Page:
Dairy farmers are demanding that the price cuts are reversed by August 1.

National Farmers’ Union deputy president Meurig Raymond said dairy farmers had been “pushed to the brink” by the latest cuts.

“These latest cuts are the feed bills, the wages, the housekeeping and will take us well into loss-making territory, with many farmers losing up to 6p per litre,” he said.

“Society has to recognise what these dairy farmers have been put through by a market place that doesn’t work and is not fair.”

“My final message is to retailers, processors, Government and loyal consumers: It’s time to back our dairy industry,” he said. His speech earned him a standing ovation.

Farmers for Action chairman David Handley said dairy producers needed their money back before talks about the future of the industry “because it’s no future with no money”.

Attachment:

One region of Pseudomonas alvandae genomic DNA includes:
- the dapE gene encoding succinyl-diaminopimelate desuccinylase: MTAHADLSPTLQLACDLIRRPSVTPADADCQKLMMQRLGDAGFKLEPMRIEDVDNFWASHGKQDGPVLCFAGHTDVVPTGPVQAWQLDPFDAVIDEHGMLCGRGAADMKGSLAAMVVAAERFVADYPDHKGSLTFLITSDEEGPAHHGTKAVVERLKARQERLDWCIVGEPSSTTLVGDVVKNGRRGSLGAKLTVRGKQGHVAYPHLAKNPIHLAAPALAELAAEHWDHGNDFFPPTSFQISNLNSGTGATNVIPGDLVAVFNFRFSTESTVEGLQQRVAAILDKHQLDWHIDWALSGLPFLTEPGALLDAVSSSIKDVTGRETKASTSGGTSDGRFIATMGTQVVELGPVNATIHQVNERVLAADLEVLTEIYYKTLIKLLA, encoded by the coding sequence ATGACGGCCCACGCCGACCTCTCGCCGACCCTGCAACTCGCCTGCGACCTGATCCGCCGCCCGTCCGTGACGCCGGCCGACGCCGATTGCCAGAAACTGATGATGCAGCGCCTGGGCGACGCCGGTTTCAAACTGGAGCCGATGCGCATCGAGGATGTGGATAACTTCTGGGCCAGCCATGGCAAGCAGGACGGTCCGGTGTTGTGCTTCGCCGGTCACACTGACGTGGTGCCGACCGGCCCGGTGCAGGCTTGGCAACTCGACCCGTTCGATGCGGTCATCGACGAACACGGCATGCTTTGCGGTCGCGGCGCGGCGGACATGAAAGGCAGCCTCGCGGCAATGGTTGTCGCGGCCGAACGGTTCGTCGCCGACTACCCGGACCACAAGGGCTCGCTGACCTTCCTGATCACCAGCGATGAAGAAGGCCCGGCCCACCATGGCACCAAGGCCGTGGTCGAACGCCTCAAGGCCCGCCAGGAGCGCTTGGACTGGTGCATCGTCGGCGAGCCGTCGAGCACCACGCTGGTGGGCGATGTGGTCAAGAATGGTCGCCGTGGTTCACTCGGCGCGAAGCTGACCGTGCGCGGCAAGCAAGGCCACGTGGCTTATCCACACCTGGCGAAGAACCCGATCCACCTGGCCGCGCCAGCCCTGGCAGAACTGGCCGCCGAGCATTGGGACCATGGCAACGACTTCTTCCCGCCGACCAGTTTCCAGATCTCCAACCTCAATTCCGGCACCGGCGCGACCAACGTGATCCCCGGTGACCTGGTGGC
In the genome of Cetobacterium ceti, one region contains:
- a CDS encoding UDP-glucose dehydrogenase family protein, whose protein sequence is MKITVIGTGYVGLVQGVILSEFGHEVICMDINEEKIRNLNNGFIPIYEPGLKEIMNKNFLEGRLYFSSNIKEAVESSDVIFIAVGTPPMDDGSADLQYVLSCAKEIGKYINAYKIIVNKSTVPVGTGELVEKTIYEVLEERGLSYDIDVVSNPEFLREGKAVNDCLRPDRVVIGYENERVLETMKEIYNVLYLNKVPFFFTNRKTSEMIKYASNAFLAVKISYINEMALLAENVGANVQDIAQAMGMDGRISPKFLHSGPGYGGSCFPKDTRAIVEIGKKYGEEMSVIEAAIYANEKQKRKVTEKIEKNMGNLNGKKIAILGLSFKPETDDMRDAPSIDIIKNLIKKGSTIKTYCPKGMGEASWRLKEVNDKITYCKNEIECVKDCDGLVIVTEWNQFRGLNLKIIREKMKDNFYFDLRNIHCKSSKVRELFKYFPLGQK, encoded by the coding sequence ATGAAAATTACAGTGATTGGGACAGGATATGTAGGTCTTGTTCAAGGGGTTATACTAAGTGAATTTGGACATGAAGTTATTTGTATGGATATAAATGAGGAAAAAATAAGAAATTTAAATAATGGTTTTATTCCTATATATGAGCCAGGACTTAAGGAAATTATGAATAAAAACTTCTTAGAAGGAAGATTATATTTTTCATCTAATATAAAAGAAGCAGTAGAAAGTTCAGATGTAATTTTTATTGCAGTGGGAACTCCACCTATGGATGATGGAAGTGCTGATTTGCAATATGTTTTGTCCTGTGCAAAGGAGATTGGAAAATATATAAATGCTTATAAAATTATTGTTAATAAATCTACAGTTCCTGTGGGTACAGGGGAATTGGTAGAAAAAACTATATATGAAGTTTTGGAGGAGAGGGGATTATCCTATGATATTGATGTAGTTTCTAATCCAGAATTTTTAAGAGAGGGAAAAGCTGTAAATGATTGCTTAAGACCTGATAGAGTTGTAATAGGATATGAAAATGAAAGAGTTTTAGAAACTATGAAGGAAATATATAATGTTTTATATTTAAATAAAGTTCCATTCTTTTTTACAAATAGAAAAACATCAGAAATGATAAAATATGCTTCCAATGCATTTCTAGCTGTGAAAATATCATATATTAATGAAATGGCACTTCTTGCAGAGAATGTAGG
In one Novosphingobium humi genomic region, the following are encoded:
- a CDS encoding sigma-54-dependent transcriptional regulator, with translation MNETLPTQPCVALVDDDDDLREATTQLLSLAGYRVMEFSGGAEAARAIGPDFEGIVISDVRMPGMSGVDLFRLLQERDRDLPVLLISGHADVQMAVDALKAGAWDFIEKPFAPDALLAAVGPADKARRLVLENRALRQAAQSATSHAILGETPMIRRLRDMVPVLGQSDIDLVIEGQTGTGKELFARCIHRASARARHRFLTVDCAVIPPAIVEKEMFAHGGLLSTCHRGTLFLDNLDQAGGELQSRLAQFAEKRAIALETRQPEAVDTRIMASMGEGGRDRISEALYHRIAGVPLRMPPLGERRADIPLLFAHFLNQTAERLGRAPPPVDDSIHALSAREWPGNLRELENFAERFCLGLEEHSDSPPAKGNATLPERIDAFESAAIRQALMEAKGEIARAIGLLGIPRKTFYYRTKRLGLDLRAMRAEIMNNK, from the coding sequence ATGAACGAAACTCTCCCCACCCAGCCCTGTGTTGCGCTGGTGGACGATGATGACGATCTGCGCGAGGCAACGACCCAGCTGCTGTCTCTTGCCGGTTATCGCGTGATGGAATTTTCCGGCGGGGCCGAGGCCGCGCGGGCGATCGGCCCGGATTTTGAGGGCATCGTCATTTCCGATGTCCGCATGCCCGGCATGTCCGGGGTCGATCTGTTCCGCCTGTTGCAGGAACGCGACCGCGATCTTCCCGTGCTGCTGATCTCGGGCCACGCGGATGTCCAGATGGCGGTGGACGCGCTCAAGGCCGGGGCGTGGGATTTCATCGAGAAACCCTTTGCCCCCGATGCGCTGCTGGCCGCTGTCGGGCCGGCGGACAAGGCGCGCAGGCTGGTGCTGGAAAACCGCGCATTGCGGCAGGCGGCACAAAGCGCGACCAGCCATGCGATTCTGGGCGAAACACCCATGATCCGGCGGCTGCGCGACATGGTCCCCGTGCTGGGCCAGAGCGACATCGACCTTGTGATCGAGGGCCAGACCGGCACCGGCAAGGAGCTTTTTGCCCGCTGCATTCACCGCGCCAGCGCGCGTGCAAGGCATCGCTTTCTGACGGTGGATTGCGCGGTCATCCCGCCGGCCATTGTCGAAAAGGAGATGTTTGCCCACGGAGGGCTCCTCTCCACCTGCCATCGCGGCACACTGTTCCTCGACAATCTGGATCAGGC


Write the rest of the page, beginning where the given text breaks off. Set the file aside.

If the cuts were not reversed by the end of the month, “we will have no option but to show them what we are capable of,” he warned.

Mr Paice told the packed meeting that it was not the Government’s job to fix milk prices.

But that morning he brokered a meeting between both sides in the dispute over pricing and said they were close to agreeing a voluntary code for the industry which could potentially end some of the contentious issues around pricing, including short-notice cuts and long-term contracts which locked dairy farmers in.

The Government has also announced an extra �5 million from the rural economy grant scheme to help dairy farmers be more efficient.